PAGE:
Ruxolitinib is a commonly used medication to treat MPNs, a group of blood disorders characterized by excessive blood cell production in the bone marrow. One of the common manifestations of MPNs is splenomegaly. Ruxolitinib acts by inhibiting Janus kinases (JAK1 and JAK2), which are enzymes involved in signaling pathways associated with cytokine receptors. By inhibiting these enzymes, ruxolitinib effectively helps control MPNs, particularly intermediate and high-risk myelofibrosis (MF) and high-risk polycythemia vera (PV). Importantly, its effect is not specific to any particular mutation. Ruxolitinib shows good oral bioavailability and reaches its maximum plasma concentration within 1-2 h after administration. Plasma half-life of this drug is approximately 3 h when administered at a maximum tolerated dose of 100 mg once a day. It is mainly metabolized through the CYP3A4 pathway, an important liver enzyme system involved in drug metabolism. Consequently, ruxolitinib has the potential for interactions with medications that induce or inhibit the CYP3A4 pathway. Ruxolitinib is primarily eliminated from the body through metabolism in urine and feces. Therefore, dosage adjustments are necessary for patients with renal or liver impairments, as these conditions can affect the clearance of the drug from the body[15].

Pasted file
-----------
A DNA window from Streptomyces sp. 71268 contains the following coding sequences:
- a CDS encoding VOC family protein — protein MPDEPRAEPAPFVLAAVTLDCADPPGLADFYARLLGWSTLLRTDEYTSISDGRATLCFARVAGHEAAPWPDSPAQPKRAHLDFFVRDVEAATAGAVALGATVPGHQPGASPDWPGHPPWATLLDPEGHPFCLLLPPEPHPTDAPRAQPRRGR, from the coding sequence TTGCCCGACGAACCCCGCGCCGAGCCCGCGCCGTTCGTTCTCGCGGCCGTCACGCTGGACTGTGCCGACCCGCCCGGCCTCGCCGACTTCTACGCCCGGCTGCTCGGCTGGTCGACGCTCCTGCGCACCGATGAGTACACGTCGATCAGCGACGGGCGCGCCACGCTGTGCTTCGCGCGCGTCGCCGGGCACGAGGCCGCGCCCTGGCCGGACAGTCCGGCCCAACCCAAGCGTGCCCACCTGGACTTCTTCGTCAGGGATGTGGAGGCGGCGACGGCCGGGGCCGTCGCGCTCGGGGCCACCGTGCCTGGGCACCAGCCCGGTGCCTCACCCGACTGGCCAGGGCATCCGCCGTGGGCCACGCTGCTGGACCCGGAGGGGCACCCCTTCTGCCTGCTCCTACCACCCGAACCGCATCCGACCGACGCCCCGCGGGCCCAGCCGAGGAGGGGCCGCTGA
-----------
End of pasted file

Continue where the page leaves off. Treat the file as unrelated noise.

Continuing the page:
It is important to note that this pharmacological agent exhibits immunomodulatory effects, meaning that it can modify the functioning of the immune system. As a result, ruxolitinib treatment may increase susceptibility to opportunistic infections in patients prescribed this drug. Thus, regular monitoring for signs of infection is important when subjects diagnosed with MPNs start taking this medicine[16]. In particular, this pharmacological agent exhibits immunomodulatory and anti-inflammatory actions and can interfere with or impair the innate/adaptive immune response due to its interplay with dendritic cells, regulatory/T-helper lymphocytes or natural killer cells[17,18].